Yanbaru Discovery Centre (Yanbaru Manabi no Mori やんばる学びの森) 

Tel: 0980-41-7979 Map: 26.724068, 128.264851 http://www.atabii.jp

Located about 4 km to the south of Route 2, it has extensive views over the forest as it is set in the middle of nowhere! There are walking trails nearby, and the three main target species: Okinawa Rail, Pryer's Woodpecker and Okinawa Robin can be found in the immediate vicinity Plus, after dark, Ryukyu Scops Owl and Japanese Scops Owl can also sometimes be seen or at least heard.

Ada Garden Hotel Tel: 0980-41-7070 https://ada-hotel.net 

This hotel offers a touch of luxury in rail-land, with pleasant, en suite rooms. From your room in the middle of the night you can often hear the Okinawa Rail's excited and descending kik kik kik kik calls  from the nearby forest! 

Hotel Kunigami Tel: 0980-41-2115​

This small budget hotel, owned by Sakihama-san, located in Kunigami Village, offers a Western-style breakfast. 

Minshuku Saji Tel: 0980-41-7676

This small minshuku is situated in Ada Village.


Sites:

Yanbaru Wildlife Conservation Center: Tel: 0980-50-1025 Map: 26.728197, 128.179138

This visitor centre in Kunigami Village has informative and helpful staff and shows a video of Okinawa Rail and other Yanbaru wildlife.

Hiji Falls: Map: 26.719251, 128.178780

Stand in the car park and listen for Pryer's Woodpecker calling/drumming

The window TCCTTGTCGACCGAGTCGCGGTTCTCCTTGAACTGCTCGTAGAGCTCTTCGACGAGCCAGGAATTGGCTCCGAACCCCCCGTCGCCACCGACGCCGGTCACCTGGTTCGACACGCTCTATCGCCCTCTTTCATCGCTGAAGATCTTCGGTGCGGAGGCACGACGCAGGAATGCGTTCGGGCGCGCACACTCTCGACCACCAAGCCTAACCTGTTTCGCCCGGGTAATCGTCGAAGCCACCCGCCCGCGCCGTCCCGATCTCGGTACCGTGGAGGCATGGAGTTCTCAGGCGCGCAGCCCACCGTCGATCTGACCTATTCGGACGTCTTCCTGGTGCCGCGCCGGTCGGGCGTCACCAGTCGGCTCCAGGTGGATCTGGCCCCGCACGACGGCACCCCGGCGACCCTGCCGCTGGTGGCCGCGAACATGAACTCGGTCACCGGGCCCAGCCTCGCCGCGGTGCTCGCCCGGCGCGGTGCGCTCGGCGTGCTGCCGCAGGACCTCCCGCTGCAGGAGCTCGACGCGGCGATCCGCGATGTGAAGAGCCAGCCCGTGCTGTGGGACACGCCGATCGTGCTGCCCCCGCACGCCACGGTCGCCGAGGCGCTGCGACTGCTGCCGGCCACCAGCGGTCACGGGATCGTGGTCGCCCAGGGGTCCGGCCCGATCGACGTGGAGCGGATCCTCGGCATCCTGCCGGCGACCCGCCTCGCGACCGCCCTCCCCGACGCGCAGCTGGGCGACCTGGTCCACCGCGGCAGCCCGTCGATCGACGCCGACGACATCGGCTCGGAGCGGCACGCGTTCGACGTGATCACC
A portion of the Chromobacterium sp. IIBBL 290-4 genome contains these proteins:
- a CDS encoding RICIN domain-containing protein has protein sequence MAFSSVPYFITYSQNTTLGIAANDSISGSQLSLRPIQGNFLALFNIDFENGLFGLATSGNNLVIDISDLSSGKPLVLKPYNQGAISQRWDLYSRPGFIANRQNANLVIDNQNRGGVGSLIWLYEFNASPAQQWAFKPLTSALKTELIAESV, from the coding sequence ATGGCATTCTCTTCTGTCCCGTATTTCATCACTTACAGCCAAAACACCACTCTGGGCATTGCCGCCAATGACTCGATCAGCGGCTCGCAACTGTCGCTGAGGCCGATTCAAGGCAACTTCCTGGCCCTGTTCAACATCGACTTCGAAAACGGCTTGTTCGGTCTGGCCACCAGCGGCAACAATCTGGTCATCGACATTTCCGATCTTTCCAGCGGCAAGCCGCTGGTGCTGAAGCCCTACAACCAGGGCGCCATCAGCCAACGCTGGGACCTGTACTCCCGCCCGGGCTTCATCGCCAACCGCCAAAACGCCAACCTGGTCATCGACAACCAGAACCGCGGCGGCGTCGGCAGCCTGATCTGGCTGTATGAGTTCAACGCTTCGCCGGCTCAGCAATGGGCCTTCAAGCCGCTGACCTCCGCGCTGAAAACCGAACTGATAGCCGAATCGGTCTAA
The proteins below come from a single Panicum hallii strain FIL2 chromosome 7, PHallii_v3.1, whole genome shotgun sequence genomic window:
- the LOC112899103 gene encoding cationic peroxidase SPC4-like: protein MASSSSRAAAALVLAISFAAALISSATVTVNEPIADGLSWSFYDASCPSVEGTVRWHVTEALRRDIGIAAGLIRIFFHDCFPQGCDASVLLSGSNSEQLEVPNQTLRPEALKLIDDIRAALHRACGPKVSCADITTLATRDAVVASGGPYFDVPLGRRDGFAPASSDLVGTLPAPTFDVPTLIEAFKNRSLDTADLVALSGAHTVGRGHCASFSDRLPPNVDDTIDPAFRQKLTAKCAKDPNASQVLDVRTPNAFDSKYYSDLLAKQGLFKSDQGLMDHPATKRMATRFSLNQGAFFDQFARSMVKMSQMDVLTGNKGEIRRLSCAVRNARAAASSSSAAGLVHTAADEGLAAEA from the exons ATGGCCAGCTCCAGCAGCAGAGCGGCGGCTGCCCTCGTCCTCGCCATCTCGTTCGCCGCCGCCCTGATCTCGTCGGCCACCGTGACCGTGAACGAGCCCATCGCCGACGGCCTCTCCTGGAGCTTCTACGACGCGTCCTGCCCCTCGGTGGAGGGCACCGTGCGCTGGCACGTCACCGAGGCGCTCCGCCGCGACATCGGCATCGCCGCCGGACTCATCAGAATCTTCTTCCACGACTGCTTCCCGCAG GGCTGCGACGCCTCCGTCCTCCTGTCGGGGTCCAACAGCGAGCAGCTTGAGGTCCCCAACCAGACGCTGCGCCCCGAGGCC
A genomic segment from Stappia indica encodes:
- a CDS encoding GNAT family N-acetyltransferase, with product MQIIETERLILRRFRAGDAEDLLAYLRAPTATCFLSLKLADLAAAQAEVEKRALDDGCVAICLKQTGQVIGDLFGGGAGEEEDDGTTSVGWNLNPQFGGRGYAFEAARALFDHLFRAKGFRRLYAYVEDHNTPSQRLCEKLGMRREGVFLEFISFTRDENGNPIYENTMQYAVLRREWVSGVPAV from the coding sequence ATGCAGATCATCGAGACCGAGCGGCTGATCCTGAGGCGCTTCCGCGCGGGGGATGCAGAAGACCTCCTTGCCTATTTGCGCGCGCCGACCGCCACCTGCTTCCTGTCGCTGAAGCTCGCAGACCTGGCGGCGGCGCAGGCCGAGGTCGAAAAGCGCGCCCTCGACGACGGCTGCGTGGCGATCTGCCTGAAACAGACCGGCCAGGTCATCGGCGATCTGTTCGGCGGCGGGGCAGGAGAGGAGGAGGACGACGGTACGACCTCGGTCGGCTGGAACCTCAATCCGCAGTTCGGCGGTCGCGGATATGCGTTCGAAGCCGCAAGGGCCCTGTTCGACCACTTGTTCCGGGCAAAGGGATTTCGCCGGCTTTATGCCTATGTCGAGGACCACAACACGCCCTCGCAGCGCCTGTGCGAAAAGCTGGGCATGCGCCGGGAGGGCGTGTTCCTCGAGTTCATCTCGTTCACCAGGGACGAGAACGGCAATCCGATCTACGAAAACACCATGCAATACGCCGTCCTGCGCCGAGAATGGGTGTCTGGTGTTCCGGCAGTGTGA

Also early in the morning Okinawa Robin can sometimes be seen hopping around (or even under) the entrance building, or anywhere along the boardwalk and hiking trail to the falls.

Among the leaves along the trail, look for the Ryukyu Black-breasted Leaf Turtle, the endemic forest turtle of the Ryukyu Islands.

Japanese Woodpigeon can be seen here, as well as Japanese Paradise Flycatcher, Pacific Swallow and Ryukyu Minivet. During the winter Grey-faced Buzzard can often be seen soaring overhead.

There is an entrance fee for the trail through the forest. This hike takes about an hour to the falls.

Kijyoka:

The wet fields at Kijyoka make it a good area to look for a range of wading birds:  Wood SandpiperCommon Sandpiper and Green SandpiperLong-toed Stint and sometimes Temminck's Stint, egrets, as well as Cinnamon BitternWhite-breasted Waterhen, and snipe. Greater Painted Snipe is also a winter visitor here.

Cape Hedo:

The northernmost tip of the island (Cape Hedo or Hedo Misaki) is worth a visit to look for seabirds offshore — Streaked Shearwater sometimes occur, and terns such as Black-naped Tern and Roseate Tern may be present. If you are very lucky during the winter months you might even see a Humpback Whale breaching offshore [If whales are your thing, then while in Okinawa make a side trip out to Zamami in the Kerama Islands. There are regular excursions from Zamami to watch Humpback Whales]. Eastern Blue Rock Thrush is rarely far away during a walk around this popular sightseeing spot. Toilet facilities are available here. 


© 2020 Mark Brazil & Chris Cook

Last updated: 20200518